Syunik NGO has been organizing camps since 1994. Initial camps were supported and organized by the local Diocese and Armenian Diaspora for teenagers and youth who had lost their parents or family members during the Karabakh War. Later on, the camps slowly transformed to include new participants selected from ethnic minorities living in Armenia in order to promote friendship among youth with different backgrounds and help them better integrate into Armenian society. From 2006, HEKS began to finance the project and the Georgian NGO Lazarus joined with Syunik to increase collaboration across the South Caucasus by giving Georgian youth an opportunity to participate in the camps. Based on the established cooperation between the Armenian and Georgian organizations, a further partnership was formed with an NGO from Georgia, the “Association of Azeri Women”. As a result, Azeri teenagers from Georgia took part in the camp project in 2010 and 2013. Starting from 2013, an Abkhazian partner organization, Regional Network for Peace and Reintegration, joined the project as well thus allowing Abkhazian youth and teenagers to participate in the camps and creating a truly unique cross-cultural environment.
The present phase (2015-2017) of the project works to enlarge the scope of activities from simply camp activities with teenagers as a target group towards a more active involvement of youth leader through comprehensive, yearlong activities. Overall, the project aims at developing effective peace seeking behavior among project participants living in both Armenia and Georgia.
In 2016, project activities launched with a workshop for project staff and trainers taking place in Borjomi, Georgia. The trainers designed the structure and organization for upcoming leader trainings during this workshop with the assistance of the project staff. Technical and logistical issues were discussed based on lessons learned during previous years. Twenty two leaders (ages from 22-28) were selected by the project partners in their respective home country. Two trainings were organized for these future camp leaders. In the trainings, participants reflected upon the role of young people as “Multicultural Camp Leaders”, explored the ways of revealing and developing leadership potential of youth, considered how to best equip youth with skills on Conflict Mediation and Transformation, and discussed ways to provide camp participations with space to exchange best practices, communicate, and introduce different cultures while encouraging cooperation.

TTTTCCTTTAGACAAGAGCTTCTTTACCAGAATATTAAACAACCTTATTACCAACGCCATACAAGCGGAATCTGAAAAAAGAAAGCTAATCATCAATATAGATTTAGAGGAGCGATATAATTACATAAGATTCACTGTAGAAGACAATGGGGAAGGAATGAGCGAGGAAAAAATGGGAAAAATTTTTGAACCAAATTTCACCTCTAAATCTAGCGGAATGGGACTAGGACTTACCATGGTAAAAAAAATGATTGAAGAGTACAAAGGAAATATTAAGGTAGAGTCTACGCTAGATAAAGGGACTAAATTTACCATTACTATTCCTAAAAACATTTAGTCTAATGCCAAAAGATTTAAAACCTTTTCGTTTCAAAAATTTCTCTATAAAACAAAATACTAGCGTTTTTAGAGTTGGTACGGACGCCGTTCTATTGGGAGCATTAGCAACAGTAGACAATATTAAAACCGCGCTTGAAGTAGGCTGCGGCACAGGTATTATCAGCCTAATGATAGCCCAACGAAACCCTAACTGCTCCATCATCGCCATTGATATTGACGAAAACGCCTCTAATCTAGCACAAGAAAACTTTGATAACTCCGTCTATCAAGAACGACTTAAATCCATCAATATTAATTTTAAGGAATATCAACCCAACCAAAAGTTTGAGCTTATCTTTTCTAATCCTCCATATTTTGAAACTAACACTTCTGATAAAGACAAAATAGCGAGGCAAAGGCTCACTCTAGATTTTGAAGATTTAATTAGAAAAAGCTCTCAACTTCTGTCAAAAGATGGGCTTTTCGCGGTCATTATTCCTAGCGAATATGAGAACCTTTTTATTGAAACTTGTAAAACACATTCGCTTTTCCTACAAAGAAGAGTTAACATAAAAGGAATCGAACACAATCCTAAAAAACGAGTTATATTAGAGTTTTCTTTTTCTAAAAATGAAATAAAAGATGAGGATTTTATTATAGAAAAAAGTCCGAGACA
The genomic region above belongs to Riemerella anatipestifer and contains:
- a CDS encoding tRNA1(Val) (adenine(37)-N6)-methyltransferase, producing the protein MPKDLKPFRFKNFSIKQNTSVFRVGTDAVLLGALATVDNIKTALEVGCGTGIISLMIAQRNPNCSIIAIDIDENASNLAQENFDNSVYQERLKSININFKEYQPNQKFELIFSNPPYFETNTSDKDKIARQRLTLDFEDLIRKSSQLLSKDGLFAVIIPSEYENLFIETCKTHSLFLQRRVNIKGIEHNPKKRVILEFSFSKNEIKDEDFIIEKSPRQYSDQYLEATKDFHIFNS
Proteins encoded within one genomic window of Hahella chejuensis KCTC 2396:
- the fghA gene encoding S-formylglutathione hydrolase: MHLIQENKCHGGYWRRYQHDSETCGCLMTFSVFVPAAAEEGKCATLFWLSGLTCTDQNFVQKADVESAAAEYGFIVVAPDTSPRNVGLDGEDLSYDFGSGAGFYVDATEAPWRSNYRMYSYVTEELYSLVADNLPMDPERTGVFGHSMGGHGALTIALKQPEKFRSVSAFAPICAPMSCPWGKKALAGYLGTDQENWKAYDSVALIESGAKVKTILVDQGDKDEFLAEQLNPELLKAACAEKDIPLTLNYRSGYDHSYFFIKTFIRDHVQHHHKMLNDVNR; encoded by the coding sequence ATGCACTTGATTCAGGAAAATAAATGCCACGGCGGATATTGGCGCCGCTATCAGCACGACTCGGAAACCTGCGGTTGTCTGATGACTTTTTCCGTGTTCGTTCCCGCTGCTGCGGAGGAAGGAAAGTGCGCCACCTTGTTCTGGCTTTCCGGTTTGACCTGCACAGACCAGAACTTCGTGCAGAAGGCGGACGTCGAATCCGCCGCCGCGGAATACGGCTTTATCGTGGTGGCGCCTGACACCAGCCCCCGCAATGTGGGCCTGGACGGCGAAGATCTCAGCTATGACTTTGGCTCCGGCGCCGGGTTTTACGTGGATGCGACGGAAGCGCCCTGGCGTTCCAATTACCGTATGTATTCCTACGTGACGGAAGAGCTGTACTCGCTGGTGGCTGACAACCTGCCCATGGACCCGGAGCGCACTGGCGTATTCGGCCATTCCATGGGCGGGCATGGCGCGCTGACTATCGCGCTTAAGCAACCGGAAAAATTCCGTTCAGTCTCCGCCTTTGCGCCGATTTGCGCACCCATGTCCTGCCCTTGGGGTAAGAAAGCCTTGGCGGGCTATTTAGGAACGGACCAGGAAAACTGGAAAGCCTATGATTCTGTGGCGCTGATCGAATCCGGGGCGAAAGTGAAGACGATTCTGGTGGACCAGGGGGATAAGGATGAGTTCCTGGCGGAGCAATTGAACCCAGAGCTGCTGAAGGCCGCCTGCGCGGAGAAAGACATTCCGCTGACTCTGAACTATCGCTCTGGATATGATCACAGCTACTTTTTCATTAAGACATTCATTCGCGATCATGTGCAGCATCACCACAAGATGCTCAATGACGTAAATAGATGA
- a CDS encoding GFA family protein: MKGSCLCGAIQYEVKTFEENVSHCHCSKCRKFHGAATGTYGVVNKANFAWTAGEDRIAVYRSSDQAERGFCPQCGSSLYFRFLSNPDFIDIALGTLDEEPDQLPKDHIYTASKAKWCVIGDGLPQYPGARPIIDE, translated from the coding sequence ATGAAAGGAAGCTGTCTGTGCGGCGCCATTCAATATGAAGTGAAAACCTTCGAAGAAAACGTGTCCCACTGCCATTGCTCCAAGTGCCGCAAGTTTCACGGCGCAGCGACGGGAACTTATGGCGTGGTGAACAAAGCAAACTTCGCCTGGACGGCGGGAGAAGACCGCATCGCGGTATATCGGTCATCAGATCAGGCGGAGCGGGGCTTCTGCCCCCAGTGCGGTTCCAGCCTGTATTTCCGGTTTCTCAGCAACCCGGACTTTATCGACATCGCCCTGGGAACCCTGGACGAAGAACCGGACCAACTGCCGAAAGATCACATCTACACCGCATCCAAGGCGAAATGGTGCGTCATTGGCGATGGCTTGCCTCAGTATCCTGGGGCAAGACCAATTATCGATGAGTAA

Following the preparation phase, the camps began: The first camp shift was held in Borjomi, Georgia for 15 Armenians, 15 Georgians, 15 Azeris and 15 Abkhazian teenagers. The second shift was held in Vayots Dzor region, Armenia, where 60 Armenian and Georgian as well as ethnic minorities living in Armenia had an opportunity to take part. The camp program consists of four central parts: 1) team building and large-scale games, 2) sessions on Conflict Mediation and Transformation, 3) Intercultural sessions, and 4) evening ceremonies. In addition, each camp day had a special theme for example singing/dancing, drama/journalism, or painting/handicraft and participants prepared for an evening ceremony according to the day’s theme. During these ceremonies mixed groups of participants took turns presenting national songs and dances, poems, movie presentations, small dramas, and interviews as part of a engaging talent show.
Each camp shift has a closing ceremony where a large farewell party is organized. During these parties, participants present on all they have learned during the previous ten days of camp. Cheerful songs and dances accompany the party and it becomes impossible to distinguish Armenians from Georgians and Georgian from Armenian as the group celebrates together. In 2016, the final part of the farewell party was the traditional “Camping Fair” with a beautiful show presented by the ‘’Fire Show’’ Group. At the Armenian shift, alumni beneficiaries and leaders, parents of beneficiaries, and many high ranking guests including Edgar Ghazaryan, Governor of the Vayots Dzor region and, Bishop Abraham Mkrtchyan, the primate of Vayots Dzor Diocese, attended the camp’s farewell party.
After the camps, intensive sessions on Conflict Mediation, Diversity and Stereotype serve as a follow-up for the camp sessions and are organized by the project leaders and camp participants with the support of the partner organizations in their home country or region. In 2016, photo exhibitions with the themes of “Peace in My Eyes” and “Talking Photos” were organized. During these events participants shared their own opinion about the concept of peace, their impressions about the camps, and their many success stories. Finally, film screenings and discussions related to theme of finding common ground and peace were conducted in Syunik NGO’s community centers (Vayk, Chiva, Hermon, Taratumb and Jermuk) for youth.